For those of you with a keen interest in the big three American long trails (the Pacific Crest, the Appalachian and the Continental Divide Trails) you will be aware of the never ending debate on equipment including hiking footwear. For a number of years the most regularly talked about hiking shoe was the Brooks Cascadia but over the past couple of years this shoe has lost some of the gloss associated with it and a range of other footwear has emerged.
One of the up and comers, at least in Australia, is the Altra Lone Peak 3.0. While this shoe has been around for a while it never quite managed to tick all the boxes going through a number of reincarnations before finally coming up with a formula that has grabbed the imagination of many long distance hikers. As someone planning to do some long trails over the next few years, I was willing to at least give this shoe a try to see what the fuss is about.
Over the next few months I will put these shoes through their paces and do a full review but having worn these now for just on two weeks, including on a 29 km walk, I thought I would provide my first impressions so here goes.
They’re light! At 736 grams for a pair of size 14 US they make my current go to shoe the Salomon XA 3D Pro look heavy
They have loads of cushioning which makes it feel like you are walking on air. Even after doing a 29 km walk on concrete and bitumen my feet were happy
The shoe shape matches as far as it is possible your foot shape so they tend to be square shaped and a bit broader at the front but snugger at the back allowing your toes room to move and expand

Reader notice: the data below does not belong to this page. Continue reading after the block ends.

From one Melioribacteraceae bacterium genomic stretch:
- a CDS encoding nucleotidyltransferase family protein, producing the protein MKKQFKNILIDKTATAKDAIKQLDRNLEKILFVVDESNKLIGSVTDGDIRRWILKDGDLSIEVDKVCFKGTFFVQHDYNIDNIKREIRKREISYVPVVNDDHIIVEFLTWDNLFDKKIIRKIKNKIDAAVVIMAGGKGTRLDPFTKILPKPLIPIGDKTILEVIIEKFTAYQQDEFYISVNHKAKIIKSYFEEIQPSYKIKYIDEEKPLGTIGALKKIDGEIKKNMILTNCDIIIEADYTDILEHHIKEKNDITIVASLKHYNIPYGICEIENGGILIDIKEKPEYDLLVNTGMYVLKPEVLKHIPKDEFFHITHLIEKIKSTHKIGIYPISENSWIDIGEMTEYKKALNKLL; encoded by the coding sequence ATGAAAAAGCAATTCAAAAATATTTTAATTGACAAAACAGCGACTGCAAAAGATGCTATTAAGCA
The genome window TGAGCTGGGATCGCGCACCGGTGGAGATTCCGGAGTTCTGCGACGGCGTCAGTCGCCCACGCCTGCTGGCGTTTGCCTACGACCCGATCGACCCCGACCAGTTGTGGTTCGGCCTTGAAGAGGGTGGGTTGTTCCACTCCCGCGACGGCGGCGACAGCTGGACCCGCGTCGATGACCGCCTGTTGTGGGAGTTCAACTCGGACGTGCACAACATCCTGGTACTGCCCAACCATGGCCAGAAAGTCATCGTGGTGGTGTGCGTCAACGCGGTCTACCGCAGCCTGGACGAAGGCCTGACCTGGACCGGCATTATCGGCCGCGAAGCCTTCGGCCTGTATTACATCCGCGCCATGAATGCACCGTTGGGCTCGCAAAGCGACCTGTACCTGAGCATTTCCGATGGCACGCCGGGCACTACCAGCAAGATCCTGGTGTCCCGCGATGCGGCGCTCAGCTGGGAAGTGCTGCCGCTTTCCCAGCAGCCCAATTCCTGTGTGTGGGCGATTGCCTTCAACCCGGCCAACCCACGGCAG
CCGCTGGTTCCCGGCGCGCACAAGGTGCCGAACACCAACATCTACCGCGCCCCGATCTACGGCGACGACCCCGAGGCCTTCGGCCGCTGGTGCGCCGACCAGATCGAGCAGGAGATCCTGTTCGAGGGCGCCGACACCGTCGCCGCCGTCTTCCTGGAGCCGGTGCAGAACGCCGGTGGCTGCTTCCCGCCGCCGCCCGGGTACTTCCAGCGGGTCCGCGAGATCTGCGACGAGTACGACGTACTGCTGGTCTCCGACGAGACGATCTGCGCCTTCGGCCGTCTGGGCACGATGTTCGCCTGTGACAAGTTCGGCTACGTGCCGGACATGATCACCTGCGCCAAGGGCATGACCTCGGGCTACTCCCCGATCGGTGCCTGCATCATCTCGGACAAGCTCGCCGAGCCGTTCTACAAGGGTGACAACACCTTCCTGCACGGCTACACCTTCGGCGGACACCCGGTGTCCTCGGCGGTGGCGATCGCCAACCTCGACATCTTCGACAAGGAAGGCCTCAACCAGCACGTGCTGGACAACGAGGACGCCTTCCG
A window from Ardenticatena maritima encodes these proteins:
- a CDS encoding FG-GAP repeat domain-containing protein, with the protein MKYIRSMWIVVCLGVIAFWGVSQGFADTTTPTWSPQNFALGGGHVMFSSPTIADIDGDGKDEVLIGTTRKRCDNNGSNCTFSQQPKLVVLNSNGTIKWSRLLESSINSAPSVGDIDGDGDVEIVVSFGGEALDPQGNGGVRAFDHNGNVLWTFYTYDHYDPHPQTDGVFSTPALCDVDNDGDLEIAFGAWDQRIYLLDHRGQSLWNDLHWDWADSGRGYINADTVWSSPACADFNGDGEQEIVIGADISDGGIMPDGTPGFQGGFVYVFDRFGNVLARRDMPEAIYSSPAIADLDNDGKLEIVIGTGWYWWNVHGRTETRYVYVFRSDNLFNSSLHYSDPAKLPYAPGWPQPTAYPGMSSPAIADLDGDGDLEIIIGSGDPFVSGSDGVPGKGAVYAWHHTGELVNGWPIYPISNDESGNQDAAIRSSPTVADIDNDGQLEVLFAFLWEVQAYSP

‘Zero Drop’. Traditional running shoes tend to be higher at the back than at the front, typically 12-15 mm. These shoes provide a level platform. It felt strange when I put these on because they noticeably changed my walking style. I felt much more upright. The manufacturer recommends wearing these shoes in, the shoes are fine but you need to be able to get used to the shoes from a biomechanical perspective so in reality you are wearing your body in. It took me about a week to get used to them
They have been built to take the Altra Trail Gaiters and the Dirty Girl Gaiters, as well as their own branded gaiters, having a small loop at the front and built in velcro at the back. If you’re going minimalist then this is the type of gaiter you are likely to be wearing
They have very good traction on dry unstable slopes and reasonable traction in muddy conditions
They breathe well so you feet don’t overheat
The sizing is all over the place. If you compare the size charts of Altra shoes compared to other manufacturers such as Merrell, Keen and Salomon its almost impossible to work out the sizing. The websites suggest buying one size larger than you normally would but I purchased a size 14 US (my normal size) rather than a size 15 US and as far as I can tell they are 1/2 size smaller and so far they fit me reasonably well
Breathability has a down side regardless of the manufacturer. I did a short hike in heavy rain and ended up with damp feet but I can say the same for any shoe that provides breathability